Eyes the colour of storm clouds peered through the thick undergrowth into the clearing beyond. A leather gloved hand moved aside the glossy leaves to get a better view. The watcher and his companion moved with absolute silence as they emerged into the clearing, which had proved free of anything larger than a few insects.
The taller elf signed to his companion, his hands a blur to lesser eyes. Nothing there, again.
Well there was, I saw movement, clear as day.
“It’s gone now, if there was ever anything here.” He spoke this time, his voice barely above a whisper. It was better to be safe than sorry; the trolls and orcs that infested these mountainous forests had very good hearing.
“Why do always say that? I saw something I tell you.” The second elf, Alagwen by name, stamped the end of his bow on the ground to emphasise his point.
“A big red thing that looked like a baby dragon?” Gaeruildir replied.
“I didn’t say it was a baby dragon, I said it was small and scaly, like a baby dragon.”
“So you’ve seen a dragon then?”
“Not a real one, but I’ve seen pictures.”
“The dragons have been gone for centuries. Not even grandfather has seen a dragon, and he’s so old he planted the acorn that grew his house.”
“Yes, I know that.”
“Then explain, cousin, where did the baby dragons come from if the adult dragons have all gone.” Gaeruildir set off along the trail they’d been following earlier, hoping to re-acquire the deer they’d been stalking. “I’m assuming of course that you know where babies come from.”
“Don’t be insulting. Besides, that doesn’t change the fact. I saw something, in that clearing, and it went up the hill. If we carry on in that direction we might pick up its tracks.”
“And what about the deer?”
Alagwen sighed. “All you think about is your stomach.”
“I’m not eating berries and jaw-breaker nuts again. I need meat.”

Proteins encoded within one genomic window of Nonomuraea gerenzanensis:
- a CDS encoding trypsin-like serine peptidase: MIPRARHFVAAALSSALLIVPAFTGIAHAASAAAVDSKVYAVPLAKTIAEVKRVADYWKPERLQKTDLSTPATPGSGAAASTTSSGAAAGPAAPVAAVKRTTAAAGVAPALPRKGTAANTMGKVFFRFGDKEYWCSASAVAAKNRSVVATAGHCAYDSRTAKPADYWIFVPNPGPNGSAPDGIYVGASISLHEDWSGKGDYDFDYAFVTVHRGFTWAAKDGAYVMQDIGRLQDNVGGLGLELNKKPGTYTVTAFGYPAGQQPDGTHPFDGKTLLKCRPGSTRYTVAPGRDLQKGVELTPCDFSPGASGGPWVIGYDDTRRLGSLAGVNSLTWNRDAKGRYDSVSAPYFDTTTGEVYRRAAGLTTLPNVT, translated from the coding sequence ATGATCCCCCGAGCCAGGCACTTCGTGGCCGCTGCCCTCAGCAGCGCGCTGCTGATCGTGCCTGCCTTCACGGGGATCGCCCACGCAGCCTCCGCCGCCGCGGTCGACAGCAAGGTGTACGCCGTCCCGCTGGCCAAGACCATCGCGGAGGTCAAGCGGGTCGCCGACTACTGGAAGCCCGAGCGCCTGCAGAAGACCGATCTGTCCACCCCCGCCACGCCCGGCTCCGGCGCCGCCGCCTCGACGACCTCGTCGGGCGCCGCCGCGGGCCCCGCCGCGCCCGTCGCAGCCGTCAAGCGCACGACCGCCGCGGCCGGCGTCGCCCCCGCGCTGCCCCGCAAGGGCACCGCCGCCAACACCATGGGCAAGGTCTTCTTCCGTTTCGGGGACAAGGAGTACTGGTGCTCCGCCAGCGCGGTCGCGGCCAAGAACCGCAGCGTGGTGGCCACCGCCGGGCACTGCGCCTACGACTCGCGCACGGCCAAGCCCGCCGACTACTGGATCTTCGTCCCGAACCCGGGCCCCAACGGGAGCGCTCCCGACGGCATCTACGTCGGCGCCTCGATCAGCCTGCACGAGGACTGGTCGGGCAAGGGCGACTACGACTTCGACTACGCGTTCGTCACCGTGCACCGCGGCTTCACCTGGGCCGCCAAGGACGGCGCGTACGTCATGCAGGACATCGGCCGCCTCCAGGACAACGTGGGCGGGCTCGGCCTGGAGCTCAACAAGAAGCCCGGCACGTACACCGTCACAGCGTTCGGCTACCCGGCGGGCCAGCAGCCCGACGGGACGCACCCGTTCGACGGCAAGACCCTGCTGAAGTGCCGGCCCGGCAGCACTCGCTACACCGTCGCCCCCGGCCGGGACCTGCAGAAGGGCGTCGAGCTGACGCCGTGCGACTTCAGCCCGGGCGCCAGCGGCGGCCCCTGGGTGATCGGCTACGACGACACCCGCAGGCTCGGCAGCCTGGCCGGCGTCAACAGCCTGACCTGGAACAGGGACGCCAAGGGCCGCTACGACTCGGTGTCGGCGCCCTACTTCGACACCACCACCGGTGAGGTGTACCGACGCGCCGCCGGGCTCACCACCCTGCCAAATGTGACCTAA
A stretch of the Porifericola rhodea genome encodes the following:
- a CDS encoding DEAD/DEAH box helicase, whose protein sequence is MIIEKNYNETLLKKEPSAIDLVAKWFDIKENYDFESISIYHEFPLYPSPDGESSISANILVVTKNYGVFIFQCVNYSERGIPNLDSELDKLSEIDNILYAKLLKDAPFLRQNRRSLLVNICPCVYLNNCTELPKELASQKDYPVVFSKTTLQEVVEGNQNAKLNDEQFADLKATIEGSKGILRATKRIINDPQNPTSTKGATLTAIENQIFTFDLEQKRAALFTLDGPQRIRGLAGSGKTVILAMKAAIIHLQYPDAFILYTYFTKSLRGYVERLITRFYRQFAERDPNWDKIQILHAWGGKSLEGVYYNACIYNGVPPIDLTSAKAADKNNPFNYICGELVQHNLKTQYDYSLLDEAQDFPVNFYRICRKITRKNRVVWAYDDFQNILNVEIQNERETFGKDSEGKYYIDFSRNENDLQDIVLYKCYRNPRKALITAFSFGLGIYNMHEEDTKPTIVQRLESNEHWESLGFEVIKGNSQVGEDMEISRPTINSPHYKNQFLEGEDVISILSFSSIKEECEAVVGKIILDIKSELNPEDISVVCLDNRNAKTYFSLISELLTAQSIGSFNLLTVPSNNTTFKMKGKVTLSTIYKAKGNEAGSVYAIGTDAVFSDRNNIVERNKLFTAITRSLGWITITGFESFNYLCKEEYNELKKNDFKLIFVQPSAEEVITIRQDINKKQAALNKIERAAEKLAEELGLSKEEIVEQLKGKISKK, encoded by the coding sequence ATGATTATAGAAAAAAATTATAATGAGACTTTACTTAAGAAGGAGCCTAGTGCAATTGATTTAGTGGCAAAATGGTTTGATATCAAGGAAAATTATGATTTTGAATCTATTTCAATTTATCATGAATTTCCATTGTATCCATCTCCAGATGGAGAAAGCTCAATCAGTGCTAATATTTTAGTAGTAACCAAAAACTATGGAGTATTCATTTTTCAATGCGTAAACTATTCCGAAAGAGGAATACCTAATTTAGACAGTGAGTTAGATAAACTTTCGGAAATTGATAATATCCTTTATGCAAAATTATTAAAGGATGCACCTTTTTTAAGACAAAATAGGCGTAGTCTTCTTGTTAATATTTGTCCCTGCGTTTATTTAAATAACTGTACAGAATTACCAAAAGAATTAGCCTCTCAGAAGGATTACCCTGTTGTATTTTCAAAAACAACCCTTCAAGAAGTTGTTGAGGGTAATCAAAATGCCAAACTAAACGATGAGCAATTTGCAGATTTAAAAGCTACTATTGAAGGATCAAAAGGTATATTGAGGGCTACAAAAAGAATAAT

“I sometimes wonder if you have some Dwarf in you, always demanding meat. You’ll be drinking ale next and singing about caves and…”
He froze mid sentence as Gaeruildir signalled from up ahead. Both melted into the undergrowth at the side of the trail. A few moments later both were invisible to all but the closest observation, as if they’d never even been there. Only seconds later, a large stag dashed down the trail, whipping by their hiding place and disappearing in a flash of brown fur and wide eyes.
The two elves cautiously emerged from hiding, looking up and down the thin game trail, but saw nothing. “Great, that’s supper gone,” Gaeruildir said in annoyance.
Did you see its eyes? It was frightened by something. Alagwen signed, his own fear awoken by the animal’s.
“Yes,” Gaeruildir replied, “Scared by a wolf, or our scent, the wind’s changed, if you’re paying attention.”
“It was frightened by something more than a wolf. Big stag like that, wouldn’t panic on seeing a single predator.”
“Oh, I suppose it saw a baby dragon then?” Gaeruildir laughed, examining the trail.
“It’s no laughing matter!” Alagwen replied, his voice raised.
“Will you be quiet!” Gaeruildir hissed. “I want to eat today, and you’re frightening the game away, as well as drawing the attention of who knows what.”
“And don’t use the D word again, right?”
“What, ever again? I can’t say Dragon ever again my entire life?”
Gaeruildir shook his head. “For someone who’s nearly two hundred years old, you can be so immature at times.”
Whatever Alagwen was about to reply was interrupted by a high-pitched scream from somewhere up the slope. The two elves’s eyes met. What was that? they both signed.